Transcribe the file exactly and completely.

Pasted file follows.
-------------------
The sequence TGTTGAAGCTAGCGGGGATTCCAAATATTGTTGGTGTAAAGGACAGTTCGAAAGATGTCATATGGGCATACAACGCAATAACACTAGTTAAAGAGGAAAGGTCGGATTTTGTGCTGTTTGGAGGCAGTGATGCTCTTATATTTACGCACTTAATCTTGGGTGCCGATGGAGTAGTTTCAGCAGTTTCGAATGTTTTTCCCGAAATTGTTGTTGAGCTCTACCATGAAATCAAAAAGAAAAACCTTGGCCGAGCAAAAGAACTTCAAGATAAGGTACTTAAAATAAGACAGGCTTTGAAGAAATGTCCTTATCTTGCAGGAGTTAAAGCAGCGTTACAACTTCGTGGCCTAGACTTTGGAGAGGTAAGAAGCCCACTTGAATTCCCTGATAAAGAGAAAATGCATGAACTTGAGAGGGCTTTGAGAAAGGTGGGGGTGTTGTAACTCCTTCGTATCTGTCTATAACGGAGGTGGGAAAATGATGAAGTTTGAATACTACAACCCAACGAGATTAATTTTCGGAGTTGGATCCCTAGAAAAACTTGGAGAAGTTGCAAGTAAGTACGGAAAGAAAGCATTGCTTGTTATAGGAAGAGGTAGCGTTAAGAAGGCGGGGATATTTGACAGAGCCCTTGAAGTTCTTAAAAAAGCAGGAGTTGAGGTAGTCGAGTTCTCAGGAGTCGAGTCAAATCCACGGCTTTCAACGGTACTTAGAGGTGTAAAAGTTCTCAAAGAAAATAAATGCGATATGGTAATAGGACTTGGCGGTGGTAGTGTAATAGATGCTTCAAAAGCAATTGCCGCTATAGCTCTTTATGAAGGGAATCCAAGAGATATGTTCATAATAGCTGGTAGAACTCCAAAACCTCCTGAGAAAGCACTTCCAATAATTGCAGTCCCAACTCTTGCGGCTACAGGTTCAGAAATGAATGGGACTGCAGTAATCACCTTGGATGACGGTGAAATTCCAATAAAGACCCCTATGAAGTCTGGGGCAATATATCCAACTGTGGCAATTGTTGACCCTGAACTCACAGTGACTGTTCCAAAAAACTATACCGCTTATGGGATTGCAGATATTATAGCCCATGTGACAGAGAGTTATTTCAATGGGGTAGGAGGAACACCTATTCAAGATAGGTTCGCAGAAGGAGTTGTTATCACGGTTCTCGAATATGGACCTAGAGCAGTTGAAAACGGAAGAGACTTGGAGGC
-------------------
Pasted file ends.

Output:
The sequence TGTTGAAGCTAGCGGGGATTCCAAATATTGTTGGTGTAAAGGACAGTTCGAAAGATGTCATATGGGCATACAACGCAATAACACTAGTTAAAGAGGAAAGGTCGGATTTTGTGCTGTTTGGAGGCAGTGATGCTCTTATATTTACGCACTTAATCTTGGGTGCCGATGGAGTAGTTTCAGCAGTTTCGAATGTTTTTCCCGAAATTGTTGTTGAGCTCTACCATGAAATCAAAAAGAAAAACCTTGGCCGAGCAAAAGAACTTCAAGATAAGGTACTTAAAATAAGACAGGCTTTGAAGAAATGTCCTTATCTTGCAGGAGTTAAAGCAGCGTTACAACTTCGTGGCCTAGACTTTGGAGAGGTAAGAAGCCCACTTGAATTCCCTGATAAAGAGAAAATGCATGAACTTGAGAGGGCTTTGAGAAAGGTGGGGGTGTTGTAACTCCTTCGTATCTGTCTATAACGGAGGTGGGAAAATGATGAAGTTTGAATACTACAACCCAACGAGATTAATTTTCGGAGTTGGATCCCTAGAAAAACTTGGAGAAGTTGCAAGTAAGTACGGAAAGAAAGCATTGCTTGTTATAGGAAGAGGTAGCGTTAAGAAGGCGGGGATATTTGACAGAGCCCTTGAAGTTCTTAAAAAAGCAGGAGTTGAGGTAGTCGAGTTCTCAGGAGTCGAGTCAAATCCACGGCTTTCAACGGTACTTAGAGGTGTAAAAGTTCTCAAAGAAAATAAATGCGATATGGTAATAGGACTTGGCGGTGGTAGTGTAATAGATGCTTCAAAAGCAATTGCCGCTATAGCTCTTTATGAAGGGAATCCAAGAGATATGTTCATAATAGCTGGTAGAACTCCAAAACCTCCTGAGAAAGCACTTCCAATAATTGCAGTCCCAACTCTTGCGGCTACAGGTTCAGAAATGAATGGGACTGCAGTAATCACCTTGGATGACGGTGAAATTCCAATAAAGACCCCTATGAAGTCTGGGGCAATATATCCAACTGTGGCAATTGTTGACCCTGAACTCACAGTGACTGTTCCAAAAAACTATACCGCTTATGGGATTGCAGATATTATAGCCCATGTGACAGAGAGTTATTTCAATGGGGTAGGAGGAACACCTATTCAAGATAGGTTCGCAGAAGGAGTTGTTATCACGGTTCTCGAATATGGACCTAGAGCAGTTGAAAACGGAAGAGACTTGGAGGC